Probe methods are characterised by the application of a focused electron beam which, according to the structural elements to be generated, affects the object by programmed beam deflection, which is known per se. With this method energy is transmitted to the different surface spots in a certain time sequence. The application of this method is extraordinarily flexible. However, its disadvantage is that it cannot generate structural elements whose lateral expansion is smaller than the diameter of the electron beam focal spot. Frequently, it is also not possible to place too high demands to the homogeneity of the energy density to be transmitted per surface unit within the structural elements. Although this method allows for a homogeneity improvement by reducing the focal point diameter via the modification of the optoelectronic focusing conditions, the adverse consequence is a reduction of the usable beam deflection amplitude. Then larger surfaces are processed by means of time-consuming mechanical shifting of the object, e.g. with the step-and-repeat technique. One limitation of the application of the probe method is particularly the structuring of large surfaces with densely located small structural elements, where the technically limited beam deflection velocity of the electron beam is able to extend the processing duration for a certain task till well into the range of the inefficiency of the processing method. In addition, when thermal processing effects are used, the probe method is often not able to meet the demand for a sufficient simultaneity of energy transmission to the entire structural element.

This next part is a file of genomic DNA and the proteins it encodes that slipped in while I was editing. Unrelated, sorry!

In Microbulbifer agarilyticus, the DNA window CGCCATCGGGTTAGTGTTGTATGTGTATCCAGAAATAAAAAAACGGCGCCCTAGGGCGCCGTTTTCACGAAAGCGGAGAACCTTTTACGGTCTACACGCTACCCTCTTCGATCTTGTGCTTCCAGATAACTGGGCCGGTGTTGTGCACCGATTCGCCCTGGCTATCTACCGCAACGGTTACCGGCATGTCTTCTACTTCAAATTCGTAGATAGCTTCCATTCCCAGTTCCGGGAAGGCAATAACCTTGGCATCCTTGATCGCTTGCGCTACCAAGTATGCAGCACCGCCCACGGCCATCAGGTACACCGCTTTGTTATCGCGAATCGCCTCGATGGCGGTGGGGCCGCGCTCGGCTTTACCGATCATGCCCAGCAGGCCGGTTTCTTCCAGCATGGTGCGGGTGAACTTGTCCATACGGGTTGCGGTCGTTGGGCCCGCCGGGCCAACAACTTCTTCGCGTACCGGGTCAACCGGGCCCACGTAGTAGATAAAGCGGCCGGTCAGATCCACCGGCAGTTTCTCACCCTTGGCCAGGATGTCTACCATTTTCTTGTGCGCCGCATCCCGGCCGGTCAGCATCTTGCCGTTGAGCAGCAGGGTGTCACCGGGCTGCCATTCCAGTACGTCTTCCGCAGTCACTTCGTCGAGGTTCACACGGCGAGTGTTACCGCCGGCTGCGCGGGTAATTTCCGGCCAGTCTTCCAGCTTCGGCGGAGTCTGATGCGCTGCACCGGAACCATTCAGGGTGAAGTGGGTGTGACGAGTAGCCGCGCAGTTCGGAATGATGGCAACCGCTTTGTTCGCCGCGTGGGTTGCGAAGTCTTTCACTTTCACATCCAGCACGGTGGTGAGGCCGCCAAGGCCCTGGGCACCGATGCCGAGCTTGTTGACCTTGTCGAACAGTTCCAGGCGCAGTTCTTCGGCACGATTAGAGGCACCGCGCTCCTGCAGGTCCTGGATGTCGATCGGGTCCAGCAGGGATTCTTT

The structured energy transmission according to the mask method applies different task-specific variants—predominantly in electron beam lithography, where the optoelectronic imaging of a template, which illuminates the structural elements as recesses by the electron beam, has gained a certain significance. Combination techniques are also known, characterised by the optoelectronic imaging of a template which contains the structural elements and the latter's positioning on the object as defined by an additional beam deflection. The disadvantages of these techniques are their high apparatus requirements and the low values of the momentarily transmittable energy density. Hence, their practical application is restricted to electron beam lithography for the generation of latent structures in the micron and sub-micron range.
The invention is based on the task of developing a method for structured energy transmission to an object surface by means of electron beams which gets past the limitations of the prior art methods. Thus it shall be possible to impinge upon minuscule surface sections, e.g. pixels, using an electron beam with a given arrangement on the surface in order to achieve certain processing effects. In particular, it shall permit a defined variability of the transmitted energy density for a limited number of different structural elements. Non-thermal and thermal processing effects shall be achievable with a high productivity and a high quality.